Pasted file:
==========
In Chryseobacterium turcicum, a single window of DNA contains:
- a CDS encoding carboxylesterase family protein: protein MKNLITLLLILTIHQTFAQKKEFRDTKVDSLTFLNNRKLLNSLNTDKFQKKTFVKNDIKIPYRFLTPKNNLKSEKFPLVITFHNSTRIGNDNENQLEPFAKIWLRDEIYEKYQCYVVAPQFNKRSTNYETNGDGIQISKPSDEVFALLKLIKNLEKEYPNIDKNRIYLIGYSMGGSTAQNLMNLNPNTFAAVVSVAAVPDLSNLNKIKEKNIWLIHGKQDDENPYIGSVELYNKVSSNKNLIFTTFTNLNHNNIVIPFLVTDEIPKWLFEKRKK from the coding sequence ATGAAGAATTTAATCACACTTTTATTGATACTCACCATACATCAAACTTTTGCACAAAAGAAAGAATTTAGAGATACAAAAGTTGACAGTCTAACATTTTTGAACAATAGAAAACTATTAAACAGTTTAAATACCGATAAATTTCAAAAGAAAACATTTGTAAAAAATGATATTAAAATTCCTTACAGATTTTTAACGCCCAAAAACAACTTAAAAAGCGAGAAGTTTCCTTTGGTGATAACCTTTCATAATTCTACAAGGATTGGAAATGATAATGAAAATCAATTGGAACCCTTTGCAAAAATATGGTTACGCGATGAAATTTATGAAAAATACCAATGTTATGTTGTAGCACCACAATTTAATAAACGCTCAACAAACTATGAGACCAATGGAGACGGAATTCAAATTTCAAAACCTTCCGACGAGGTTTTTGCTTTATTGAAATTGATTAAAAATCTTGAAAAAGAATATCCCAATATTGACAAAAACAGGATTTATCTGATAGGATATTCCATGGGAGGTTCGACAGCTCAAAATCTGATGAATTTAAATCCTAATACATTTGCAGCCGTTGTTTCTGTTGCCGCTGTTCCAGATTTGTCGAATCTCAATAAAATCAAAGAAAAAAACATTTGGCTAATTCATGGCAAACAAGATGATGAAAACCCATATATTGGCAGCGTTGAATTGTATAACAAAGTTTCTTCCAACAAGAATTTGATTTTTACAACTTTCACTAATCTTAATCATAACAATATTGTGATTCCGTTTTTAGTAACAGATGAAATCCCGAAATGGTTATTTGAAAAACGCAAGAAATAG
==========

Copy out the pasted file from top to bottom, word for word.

In Chryseobacterium turcicum, a single window of DNA contains:
- a CDS encoding carboxylesterase family protein: protein MKNLITLLLILTIHQTFAQKKEFRDTKVDSLTFLNNRKLLNSLNTDKFQKKTFVKNDIKIPYRFLTPKNNLKSEKFPLVITFHNSTRIGNDNENQLEPFAKIWLRDEIYEKYQCYVVAPQFNKRSTNYETNGDGIQISKPSDEVFALLKLIKNLEKEYPNIDKNRIYLIGYSMGGSTAQNLMNLNPNTFAAVVSVAAVPDLSNLNKIKEKNIWLIHGKQDDENPYIGSVELYNKVSSNKNLIFTTFTNLNHNNIVIPFLVTDEIPKWLFEKRKK from the coding sequence ATGAAGAATTTAATCACACTTTTATTGATACTCACCATACATCAAACTTTTGCACAAAAGAAAGAATTTAGAGATACAAAAGTTGACAGTCTAACATTTTTGAACAATAGAAAACTATTAAACAGTTTAAATACCGATAAATTTCAAAAGAAAACATTTGTAAAAAATGATATTAAAATTCCTTACAGATTTTTAACGCCCAAAAACAACTTAAAAAGCGAGAAGTTTCCTTTGGTGATAACCTTTCATAATTCTACAAGGATTGGAAATGATAATGAAAATCAATTGGAACCCTTTGCAAAAATATGGTTACGCGATGAAATTTATGAAAAATACCAATGTTATGTTGTAGCACCACAATTTAATAAACGCTCAACAAACTATGAGACCAATGGAGACGGAATTCAAATTTCAAAACCTTCCGACGAGGTTTTTGCTTTATTGAAATTGATTAAAAATCTTGAAAAAGAATATCCCAATATTGACAAAAACAGGATTTATCTGATAGGATATTCCATGGGAGGTTCGACAGCTCAAAATCTGATGAATTTAAATCCTAATACATTTGCAGCCGTTGTTTCTGTTGCCGCTGTTCCAGATTTGTCGAATCTCAATAAAATCAAAGAAAAAAACATTTGGCTAATTCATGGCAAACAAGATGATGAAAACCCATATATTGGCAGCGTTGAATTGTATAACAAAGTTTCTTCCAACAAGAATTTGATTTTTACAACTTTCACTAATCTTAATCATAACAATATTGTGATTCCGTTTTTAGTAACAGATGAAATCCCGAAATGGTTATTTGAAAAACGCAAGAAATAG